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A dark gloom over the Fourth Estate



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The Freedom of the Press 2017 report came with everything but glad tidings for journalists and journalism around the world–a damning verdict that portends grave danger for a free press and vibrant democracy in global context.

By Gbenga Ogundare

Freedom House, the  international watchdog organization that monitors the status of freedom around the world,  laments April 28 that global press freedom declined to its lowest point in 13 years in 2016 due to unprecedented threats to journalists and media outlets in major democracies, intensified crackdowns by authoritarian states, and moves by Russia and China to increase their influence beyond their borders.

According to its Freedom of the Press 2017 annual report on media freedom around the world, only 13 percent of the world’s population enjoys a Free press—that is, a media environment where coverage of political news is robust, the safety of journalists is guaranteed, state intrusion in media affairs is minimal, and the press is not subject to onerous legal or economic pressures.

Forty-two percent of the world’s population has a Partly Free press.

The report also revealed that forty-five percent live in countries where the media environment is Not Free.

“Political leaders and other partisan forces in many democracies—including the United States, Poland, the Philippines, and South Africa—attacked the credibility of independent media and fact-based journalism, rejecting the traditional watchdog role of the press in free societies,” said Jennifer Dunham, director of research for Freedom of the Press.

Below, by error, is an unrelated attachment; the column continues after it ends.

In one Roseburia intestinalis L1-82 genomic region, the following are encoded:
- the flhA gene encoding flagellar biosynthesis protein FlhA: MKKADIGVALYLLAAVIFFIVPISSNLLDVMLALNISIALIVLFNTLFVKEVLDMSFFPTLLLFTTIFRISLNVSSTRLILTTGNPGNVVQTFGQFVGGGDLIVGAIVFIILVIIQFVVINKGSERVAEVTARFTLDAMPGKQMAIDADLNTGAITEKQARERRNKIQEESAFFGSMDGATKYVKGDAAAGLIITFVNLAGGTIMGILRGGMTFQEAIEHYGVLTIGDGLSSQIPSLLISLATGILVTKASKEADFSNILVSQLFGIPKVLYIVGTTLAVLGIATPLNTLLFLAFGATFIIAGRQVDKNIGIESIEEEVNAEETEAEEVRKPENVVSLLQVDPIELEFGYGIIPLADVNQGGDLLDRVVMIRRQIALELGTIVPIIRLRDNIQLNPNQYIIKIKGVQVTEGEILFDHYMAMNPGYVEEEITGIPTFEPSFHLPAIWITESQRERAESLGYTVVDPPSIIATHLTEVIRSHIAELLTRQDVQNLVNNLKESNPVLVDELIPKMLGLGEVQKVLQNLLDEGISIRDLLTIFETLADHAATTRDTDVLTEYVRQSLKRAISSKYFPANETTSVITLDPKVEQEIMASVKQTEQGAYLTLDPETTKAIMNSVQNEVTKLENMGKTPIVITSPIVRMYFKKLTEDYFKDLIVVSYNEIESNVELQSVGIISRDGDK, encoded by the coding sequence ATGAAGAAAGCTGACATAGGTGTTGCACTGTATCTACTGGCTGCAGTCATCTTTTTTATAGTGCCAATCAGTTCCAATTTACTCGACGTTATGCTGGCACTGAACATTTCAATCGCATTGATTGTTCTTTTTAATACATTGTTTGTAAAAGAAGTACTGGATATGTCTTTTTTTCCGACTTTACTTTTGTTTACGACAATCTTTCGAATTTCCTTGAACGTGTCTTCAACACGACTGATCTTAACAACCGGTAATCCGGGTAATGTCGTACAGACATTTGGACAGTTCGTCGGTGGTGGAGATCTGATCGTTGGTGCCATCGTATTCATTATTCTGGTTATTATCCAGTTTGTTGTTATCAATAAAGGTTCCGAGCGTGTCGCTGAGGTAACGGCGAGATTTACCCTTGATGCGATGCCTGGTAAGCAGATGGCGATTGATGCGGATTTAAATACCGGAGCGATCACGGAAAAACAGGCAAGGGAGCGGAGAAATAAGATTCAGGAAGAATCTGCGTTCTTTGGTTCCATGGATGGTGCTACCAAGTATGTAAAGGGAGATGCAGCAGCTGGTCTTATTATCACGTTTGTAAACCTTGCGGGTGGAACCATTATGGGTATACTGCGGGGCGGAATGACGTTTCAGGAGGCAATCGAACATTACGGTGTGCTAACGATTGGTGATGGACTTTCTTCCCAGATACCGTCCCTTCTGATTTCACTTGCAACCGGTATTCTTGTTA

“The fierce attacks we have seen on factual reporting pose a danger to freedom of the press around the world,” said Michael J. Abramowitz, president of Freedom House. “When politicians lambaste the media, it encourages their counterparts abroad to do the same. Vitriolic attacks on individual journalists and news outlets in the United States undermine our democracy’s status as a model of press freedom.”

Authoritarian regimes have aggravated the problem by working to influence media in the democratic world.

“Vladimir Putin’s Russia is a trailblazer in globalizing state propaganda,” Dunham said. “Russia has manipulated news and social media content in Eurasia and Eastern Europe. We are now seeing Russian manipulation expand into Western Europe and the United States.”

Some of the steepest declines on the report’s 100-point scale occurred in Poland, Turkey, and Hungary. The deterioration in Hungary and Turkey has continued for several years, but the sharp drop in Poland is a new and alarming development, the report says.

However, there were a few positive developments during the year, as governments in Afghanistan, Argentina, Panama, and Sri Lanka moved to improve media environments that had suffered under their predecessors. But the practical effects of many of these improvements remain to be seen.